This week, President Joe Biden will travel to Pittsburgh to unveil his economic recovery package, which will include his multi-trillion-dollar green infrastructure pitch.
With this announcement, the president will lay out his budget and policy priorities (both domestic and international) for the year. With the country still facing uncertainty amid the COVID-19 pandemic, President Biden’s plan for our nation’s recovery — one that will hopefully address the pandemic’s devastating impacts on communities of color and underserved households, particularly those with young children — is long-awaited.
President Biden has continuously reinforced his vision outlined in his American Rescue Plan and the corresponding relief package Congress just passed. He has also touched on the themes that will continue to be the focus of his administration, which included:
- Financial well-being and food security for struggling families.
- Schools promoting whole-child development.
- Sustainable economic opportunity to support our communities, which included additional funding to promote and support national service.
- Solutions to address disparities and dismantle systemic racism across health, education, the economy, the environment, agriculture and more.
FoodCorps believes that school food is an integral part of our school system, our communities, and our economy. With the release of the FY 2022 budget, President Biden has the opportunity to reverse his predecessor’s mandate of harmful cuts to programs families and communities rely on, and invest in areas that can further support his administration’s priorities:
- Promote School Food in Child Well-Being: President Biden can build on congressional action to extend free school meals through the end of this academic year by making this move permanent. Free school meals for all ensure daily nourishment for kids at schools and yield lifelong return on investments for children’s educational outcomes.
- Address Family Food Security: Rising hunger and food insecurity have been a devastating outcome of the pandemic. President Biden can ensure households have access to a critical safety net by further supporting nutrition assistance programs, like SNAP, in his budget.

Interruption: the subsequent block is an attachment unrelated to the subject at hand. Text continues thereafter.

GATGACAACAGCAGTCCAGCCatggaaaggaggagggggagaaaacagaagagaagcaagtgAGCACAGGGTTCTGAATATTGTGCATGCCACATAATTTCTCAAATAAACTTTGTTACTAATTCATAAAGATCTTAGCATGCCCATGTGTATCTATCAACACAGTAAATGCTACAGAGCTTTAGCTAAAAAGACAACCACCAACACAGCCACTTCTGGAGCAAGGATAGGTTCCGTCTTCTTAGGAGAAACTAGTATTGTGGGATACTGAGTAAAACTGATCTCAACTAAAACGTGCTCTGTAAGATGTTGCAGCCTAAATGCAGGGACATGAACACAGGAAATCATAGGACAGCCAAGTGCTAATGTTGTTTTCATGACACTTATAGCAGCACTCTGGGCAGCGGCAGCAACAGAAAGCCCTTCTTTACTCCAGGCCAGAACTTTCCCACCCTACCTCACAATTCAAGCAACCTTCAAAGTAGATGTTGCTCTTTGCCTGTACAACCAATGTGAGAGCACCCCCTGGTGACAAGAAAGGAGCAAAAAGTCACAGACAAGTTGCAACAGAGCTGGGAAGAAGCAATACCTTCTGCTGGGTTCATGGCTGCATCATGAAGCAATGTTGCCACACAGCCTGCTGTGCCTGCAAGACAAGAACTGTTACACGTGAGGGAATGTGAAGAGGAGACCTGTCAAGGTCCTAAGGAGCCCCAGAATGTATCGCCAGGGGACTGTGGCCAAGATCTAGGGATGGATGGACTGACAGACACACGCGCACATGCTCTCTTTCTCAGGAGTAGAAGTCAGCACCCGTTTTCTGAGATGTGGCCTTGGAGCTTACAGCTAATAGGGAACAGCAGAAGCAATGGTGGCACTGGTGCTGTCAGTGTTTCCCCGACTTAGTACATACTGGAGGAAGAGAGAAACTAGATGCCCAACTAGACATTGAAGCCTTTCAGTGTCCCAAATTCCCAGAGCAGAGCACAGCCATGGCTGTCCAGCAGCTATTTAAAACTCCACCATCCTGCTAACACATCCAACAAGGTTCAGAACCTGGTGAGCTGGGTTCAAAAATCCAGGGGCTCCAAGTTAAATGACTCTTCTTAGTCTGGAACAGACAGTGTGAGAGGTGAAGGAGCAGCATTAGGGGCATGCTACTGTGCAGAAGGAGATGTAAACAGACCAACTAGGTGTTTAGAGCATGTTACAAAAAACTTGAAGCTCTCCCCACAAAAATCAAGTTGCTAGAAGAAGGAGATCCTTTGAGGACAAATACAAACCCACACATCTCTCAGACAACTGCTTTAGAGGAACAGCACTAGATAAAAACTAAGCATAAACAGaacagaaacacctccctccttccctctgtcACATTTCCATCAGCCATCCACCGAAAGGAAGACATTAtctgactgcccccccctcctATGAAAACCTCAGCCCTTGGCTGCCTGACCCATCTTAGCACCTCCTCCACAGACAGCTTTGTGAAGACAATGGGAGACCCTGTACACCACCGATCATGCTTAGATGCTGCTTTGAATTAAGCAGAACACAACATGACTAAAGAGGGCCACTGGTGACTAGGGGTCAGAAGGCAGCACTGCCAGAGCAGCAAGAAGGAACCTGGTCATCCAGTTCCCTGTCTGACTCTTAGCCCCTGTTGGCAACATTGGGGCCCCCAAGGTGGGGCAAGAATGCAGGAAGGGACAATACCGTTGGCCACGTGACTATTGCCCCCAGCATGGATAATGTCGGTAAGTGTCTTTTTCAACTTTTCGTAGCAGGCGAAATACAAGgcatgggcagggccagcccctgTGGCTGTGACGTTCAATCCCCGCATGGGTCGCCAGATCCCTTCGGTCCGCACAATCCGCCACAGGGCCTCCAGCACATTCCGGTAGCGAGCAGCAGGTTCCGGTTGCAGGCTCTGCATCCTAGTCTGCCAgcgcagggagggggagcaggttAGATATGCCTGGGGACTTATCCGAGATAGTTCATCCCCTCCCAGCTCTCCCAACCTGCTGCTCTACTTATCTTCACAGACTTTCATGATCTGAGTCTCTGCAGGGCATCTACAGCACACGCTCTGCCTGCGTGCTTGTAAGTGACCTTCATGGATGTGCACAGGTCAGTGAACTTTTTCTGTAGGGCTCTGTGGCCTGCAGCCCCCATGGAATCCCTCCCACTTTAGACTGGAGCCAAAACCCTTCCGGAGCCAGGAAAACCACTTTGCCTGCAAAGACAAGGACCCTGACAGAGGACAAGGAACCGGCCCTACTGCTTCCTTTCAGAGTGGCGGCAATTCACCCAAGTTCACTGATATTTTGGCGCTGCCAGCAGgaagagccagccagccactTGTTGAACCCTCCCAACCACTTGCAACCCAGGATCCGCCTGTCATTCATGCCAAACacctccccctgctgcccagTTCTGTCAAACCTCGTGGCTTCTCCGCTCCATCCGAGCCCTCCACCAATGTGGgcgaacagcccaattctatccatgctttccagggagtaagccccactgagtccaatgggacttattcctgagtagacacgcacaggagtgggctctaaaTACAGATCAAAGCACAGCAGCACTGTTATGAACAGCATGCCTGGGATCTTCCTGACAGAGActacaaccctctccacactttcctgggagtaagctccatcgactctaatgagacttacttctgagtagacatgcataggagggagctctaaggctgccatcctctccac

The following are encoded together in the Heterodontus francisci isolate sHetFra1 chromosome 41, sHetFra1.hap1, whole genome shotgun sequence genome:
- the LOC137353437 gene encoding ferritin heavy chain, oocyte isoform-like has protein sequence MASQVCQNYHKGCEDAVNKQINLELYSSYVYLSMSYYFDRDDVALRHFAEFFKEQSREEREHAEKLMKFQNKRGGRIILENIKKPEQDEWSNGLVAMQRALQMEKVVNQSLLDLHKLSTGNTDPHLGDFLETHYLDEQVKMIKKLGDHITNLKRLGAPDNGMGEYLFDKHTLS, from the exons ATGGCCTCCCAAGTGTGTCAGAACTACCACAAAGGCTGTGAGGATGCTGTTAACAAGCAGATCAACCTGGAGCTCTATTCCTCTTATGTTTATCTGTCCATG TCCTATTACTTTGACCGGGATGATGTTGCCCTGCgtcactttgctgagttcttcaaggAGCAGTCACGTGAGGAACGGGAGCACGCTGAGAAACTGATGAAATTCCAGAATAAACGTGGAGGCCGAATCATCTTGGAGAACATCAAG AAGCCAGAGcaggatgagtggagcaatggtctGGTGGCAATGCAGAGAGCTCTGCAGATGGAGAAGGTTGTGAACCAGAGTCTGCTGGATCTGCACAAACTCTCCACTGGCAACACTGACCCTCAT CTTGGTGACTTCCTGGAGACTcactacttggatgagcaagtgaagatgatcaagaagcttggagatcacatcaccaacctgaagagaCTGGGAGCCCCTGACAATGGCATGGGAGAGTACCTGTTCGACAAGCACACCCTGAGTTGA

- Expand Food Education in Schools: Food educators support schools by delivering outdoor education in school gardens, supporting kids in these traumatic times with social-emotional learning, and helping kids and families access nourishing food. Increasing the number of food educators in schools also creates new job opportunities in communities hardest hit by the pandemic.
- Modernize Our Nation’s School Cafeterias: The pandemic has also exposed the need for more and better investment in our nation’s infrastructure. With schools projected to re-open in the fall, they need to find ways to safely produce and distribute healthy meals to kids — a daunting task for schools with outdated kitchens and cafeterias.
- Support Black and Other Farmers of Color: President Biden and his administration can restore opportunities for BIMPOC farmers, who have been historically ignored and denied assistance by the USDA. The administration can help strengthen economies and advance racial equity by providing BIMPOC farmers and producers access to consistent and stable markets, further supporting The American Rescue Plan’s $4 billion in direct debt relief to Black farmers.
With the Senate confirmed to move forward with child nutrition reauthorization this year, the Biden administration can leverage this moment and collectively push forward on these policy opportunities.
With the right federal priorities in place, FoodCorps believes we have the opportunity to further strengthen the state of our union — one that places focus on nourishing kids’ minds and bodies, and ensuring workers’ livelihoods, local economies, and the environment.
Together with communities, FoodCorps connects kids to healthy food in school so that every child—regardless of race, place, or class—gets the nourishment they need to thrive. Our AmeriCorps leaders transform schools into places where all students learn what healthy food is, care where it comes from, and eat it every day. Building on this foundation of direct impact, FoodCorps develops leaders, forges networks, and pursues policy reforms that in time have the potential to improve all of our nation’s 100,000 schools. For more information, visit foodcorps.org. The